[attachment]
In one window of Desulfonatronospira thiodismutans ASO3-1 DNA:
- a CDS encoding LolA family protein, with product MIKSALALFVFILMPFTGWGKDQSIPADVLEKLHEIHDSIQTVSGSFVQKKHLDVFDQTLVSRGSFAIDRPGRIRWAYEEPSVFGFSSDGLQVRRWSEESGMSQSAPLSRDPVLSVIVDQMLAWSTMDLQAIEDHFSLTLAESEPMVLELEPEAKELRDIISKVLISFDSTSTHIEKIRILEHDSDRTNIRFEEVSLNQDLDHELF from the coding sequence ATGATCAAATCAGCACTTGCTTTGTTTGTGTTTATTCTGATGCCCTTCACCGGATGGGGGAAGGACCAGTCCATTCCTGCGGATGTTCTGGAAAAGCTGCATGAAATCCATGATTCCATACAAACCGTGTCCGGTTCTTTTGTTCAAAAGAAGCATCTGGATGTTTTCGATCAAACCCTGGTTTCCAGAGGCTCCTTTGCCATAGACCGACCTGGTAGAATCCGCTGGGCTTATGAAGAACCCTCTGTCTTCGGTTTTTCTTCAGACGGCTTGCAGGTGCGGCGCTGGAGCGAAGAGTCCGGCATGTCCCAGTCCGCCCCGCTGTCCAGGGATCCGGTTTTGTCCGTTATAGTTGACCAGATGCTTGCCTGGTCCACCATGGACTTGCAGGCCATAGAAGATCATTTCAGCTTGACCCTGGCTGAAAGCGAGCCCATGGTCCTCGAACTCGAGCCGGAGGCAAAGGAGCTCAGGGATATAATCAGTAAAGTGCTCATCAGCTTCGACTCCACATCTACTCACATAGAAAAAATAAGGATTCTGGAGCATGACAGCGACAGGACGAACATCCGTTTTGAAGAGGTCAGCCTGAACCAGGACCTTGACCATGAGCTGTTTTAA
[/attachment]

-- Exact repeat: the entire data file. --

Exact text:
In one window of Desulfonatronospira thiodismutans ASO3-1 DNA:
- a CDS encoding LolA family protein, with product MIKSALALFVFILMPFTGWGKDQSIPADVLEKLHEIHDSIQTVSGSFVQKKHLDVFDQTLVSRGSFAIDRPGRIRWAYEEPSVFGFSSDGLQVRRWSEESGMSQSAPLSRDPVLSVIVDQMLAWSTMDLQAIEDHFSLTLAESEPMVLELEPEAKELRDIISKVLISFDSTSTHIEKIRILEHDSDRTNIRFEEVSLNQDLDHELF from the coding sequence ATGATCAAATCAGCACTTGCTTTGTTTGTGTTTATTCTGATGCCCTTCACCGGATGGGGGAAGGACCAGTCCATTCCTGCGGATGTTCTGGAAAAGCTGCATGAAATCCATGATTCCATACAAACCGTGTCCGGTTCTTTTGTTCAAAAGAAGCATCTGGATGTTTTCGATCAAACCCTGGTTTCCAGAGGCTCCTTTGCCATAGACCGACCTGGTAGAATCCGCTGGGCTTATGAAGAACCCTCTGTCTTCGGTTTTTCTTCAGACGGCTTGCAGGTGCGGCGCTGGAGCGAAGAGTCCGGCATGTCCCAGTCCGCCCCGCTGTCCAGGGATCCGGTTTTGTCCGTTATAGTTGACCAGATGCTTGCCTGGTCCACCATGGACTTGCAGGCCATAGAAGATCATTTCAGCTTGACCCTGGCTGAAAGCGAGCCCATGGTCCTCGAACTCGAGCCGGAGGCAAAGGAGCTCAGGGATATAATCAGTAAAGTGCTCATCAGCTTCGACTCCACATCTACTCACATAGAAAAAATAAGGATTCTGGAGCATGACAGCGACAGGACGAACATCCGTTTTGAAGAGGTCAGCCTGAACCAGGACCTTGACCATGAGCTGTTTTAA